Daily Archives: October 27, 2013
Greetings from beautiful sunny (and rainy) Guatemala! We are here, we are settled. Honestly I did not think everything was going to ever settle. The last weeks for us in Canada were beyond insane and we were looking forward to getting “home” to Guatemala. The goodbyes in Canada were brutal and our emotions were stretched to the limit. Once we arrived here both Geoff and I got quite ill. I think our bodies just were so overtired they literally shut down. It made the transition here quite a bit more difficult. Combine that with the fact that our home here had leaked and most things were covered in a nice layer of mold. Oh this whole rainy season thing is going to take some getting used to. Its hard to describe… most days its a mix of sun and cloud and then the rain arrives mid afternoon. Now, its not like North American typical rain… oh no… its instantly drenching downpours with epic thunder and lightening that last for hours upon hours. Everything floods, everything gets soaked and nothing ever dries due to the humidity. It can be quite miserable.
Often when it rains I feel myself becoming mildly depressed. For the first week here, I have to be honest, I did not think I was going to make it. Several times I was tempted to book flights back to Canada and forget this whole insane “move to Guatemala” thing ever existed. I shed many tears those first few days as I recovered from illness, acclimated to the altitude (which makes you very nauseous), cleaned mould from walls, laundered everything that got mouldy and cried even more when every time I put laundry out to dry it began to rain, and cried more than I ever thought I could mourning the loss of my easy life back in Canada. I was near hysterics if I thought too much of the family and friends I left behind. Seriously, looking back that first week I wonder how I ever snapped myself out of it.
In all honesty, what snapped me out of it was the thoughts and sights of why we are here… when it rained I thought of the people in the mountains who have no access to the medicine I easily picked up from the ‘farmacia’ to rid myself of my illness… when I was nauseous I thought of the people who climb up and down those steep mountains in the mud to fetch meager amounts of water…. when I cleaned mould I thought of those who have no walls to clean, no clothes to launder and simply no shelter from the wet and cold…. As I sat down to eat every meal I was overcome by the guilt of my “first world problems” … I had food, shelter, family… amazing friends all over the world who love and care for me… and enough money to book a plane ticket back to visit them when I am so inclined.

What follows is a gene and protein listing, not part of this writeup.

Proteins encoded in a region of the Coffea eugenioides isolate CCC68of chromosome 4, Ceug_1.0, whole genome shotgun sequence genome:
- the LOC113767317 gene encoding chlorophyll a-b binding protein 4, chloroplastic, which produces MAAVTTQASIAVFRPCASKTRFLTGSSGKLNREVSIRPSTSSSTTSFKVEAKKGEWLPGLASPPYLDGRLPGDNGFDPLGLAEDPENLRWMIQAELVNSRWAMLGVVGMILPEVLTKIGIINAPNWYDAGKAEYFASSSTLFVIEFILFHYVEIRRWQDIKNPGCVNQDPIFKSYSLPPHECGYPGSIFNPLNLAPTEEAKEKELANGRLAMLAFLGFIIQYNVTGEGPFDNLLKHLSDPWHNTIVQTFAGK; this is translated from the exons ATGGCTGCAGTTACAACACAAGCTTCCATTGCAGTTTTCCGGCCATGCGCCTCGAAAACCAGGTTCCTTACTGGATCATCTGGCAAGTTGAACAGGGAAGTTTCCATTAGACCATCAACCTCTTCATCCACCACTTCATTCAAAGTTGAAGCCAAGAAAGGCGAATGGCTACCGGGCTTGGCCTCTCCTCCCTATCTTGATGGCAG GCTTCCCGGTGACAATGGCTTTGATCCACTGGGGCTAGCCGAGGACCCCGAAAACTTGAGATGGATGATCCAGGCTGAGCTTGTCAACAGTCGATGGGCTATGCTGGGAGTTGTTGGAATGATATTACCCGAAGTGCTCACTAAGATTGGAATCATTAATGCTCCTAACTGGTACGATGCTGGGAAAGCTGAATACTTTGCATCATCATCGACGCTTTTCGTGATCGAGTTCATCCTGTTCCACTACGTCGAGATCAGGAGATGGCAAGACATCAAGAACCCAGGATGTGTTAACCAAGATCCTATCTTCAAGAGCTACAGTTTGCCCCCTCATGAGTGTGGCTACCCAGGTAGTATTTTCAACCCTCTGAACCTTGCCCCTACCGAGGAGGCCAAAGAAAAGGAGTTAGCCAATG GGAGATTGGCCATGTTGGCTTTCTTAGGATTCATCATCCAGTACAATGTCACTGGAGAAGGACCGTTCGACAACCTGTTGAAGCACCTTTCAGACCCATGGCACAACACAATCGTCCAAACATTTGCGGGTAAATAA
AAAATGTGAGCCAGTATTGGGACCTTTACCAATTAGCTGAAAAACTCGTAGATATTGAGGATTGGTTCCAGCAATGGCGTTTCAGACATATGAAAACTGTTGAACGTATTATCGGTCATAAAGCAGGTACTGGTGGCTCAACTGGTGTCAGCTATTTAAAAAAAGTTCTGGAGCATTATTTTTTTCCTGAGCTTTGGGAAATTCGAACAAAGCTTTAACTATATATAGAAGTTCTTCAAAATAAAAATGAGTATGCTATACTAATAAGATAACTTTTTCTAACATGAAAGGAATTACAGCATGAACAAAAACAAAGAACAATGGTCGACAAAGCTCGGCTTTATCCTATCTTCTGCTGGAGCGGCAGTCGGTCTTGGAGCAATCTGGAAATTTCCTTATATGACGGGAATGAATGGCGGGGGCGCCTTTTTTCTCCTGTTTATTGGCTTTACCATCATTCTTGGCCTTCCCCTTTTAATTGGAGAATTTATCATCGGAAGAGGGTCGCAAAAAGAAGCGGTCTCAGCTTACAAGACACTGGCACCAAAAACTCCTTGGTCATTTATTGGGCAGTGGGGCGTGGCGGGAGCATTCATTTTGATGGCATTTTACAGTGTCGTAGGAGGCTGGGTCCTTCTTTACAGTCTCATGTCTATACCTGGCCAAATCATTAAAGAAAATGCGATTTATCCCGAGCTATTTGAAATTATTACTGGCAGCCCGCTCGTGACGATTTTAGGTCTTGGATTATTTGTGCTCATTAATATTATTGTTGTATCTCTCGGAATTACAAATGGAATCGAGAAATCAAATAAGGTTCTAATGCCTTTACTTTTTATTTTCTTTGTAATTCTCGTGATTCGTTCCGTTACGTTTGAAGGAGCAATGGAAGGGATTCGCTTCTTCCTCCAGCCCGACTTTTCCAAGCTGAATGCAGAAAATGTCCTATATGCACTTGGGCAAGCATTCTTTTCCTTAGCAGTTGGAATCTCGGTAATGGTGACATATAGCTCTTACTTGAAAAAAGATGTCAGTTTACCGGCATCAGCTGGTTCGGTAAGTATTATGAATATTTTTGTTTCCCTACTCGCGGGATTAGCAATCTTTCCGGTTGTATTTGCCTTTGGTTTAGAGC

The biggest slap in the face for me came as I worked my way through 2 books about the history of Guatemala and the civil war that lasted for decades. The one not many North Americans know much about… ya, that one. We hear tales of genocide and such things from all over the world and yet this one … not much is ever spoken nor written about. It was important to me to read these books… to learn about the history of the country I now call home and the Mayan people I serve.
What I read was so incredibly shocking to me that I have had nightmares about it ever since. Nothing has ever affected me quite like this. Perhaps it is because I am here… living amongst the people that were so detrimentally effected. I look people in the eye, notice something inherently broken in them and wonder why. Now I know. Families ripped apart, torture of proportions that are on par with the Holocaust, food supplies that have taken generations to ensure high quality seeds, destroyed, women, children, men, families, babies all gone. More than 200,000 people just gone. Poof… just like that. Mostly over land. Powerful people wanted that land for the big fruit companies and the Mayans were simply in the way. Ok, so I am really oversimplifying things here, but suffice it to say, that there was no valid reasoning behind attempted massacre of an entire race of people. Other countries sanctioned the acts. Large powerful North American and European countries that had the power to help. We all stood by, watched and did nothing. Shame on us! So many things for us in North America happen in the abstract. We read something in the newspaper or see it on the news and barely feel anything. Sure we say, “Wow, thats terrible” and we turn the page or the channel and its back to life as usual. Things sometimes are just too far away to affect us. Its not our fault… we don’t know any better. We are bombarded by news and in most cases us, as individuals are powerless to stop it.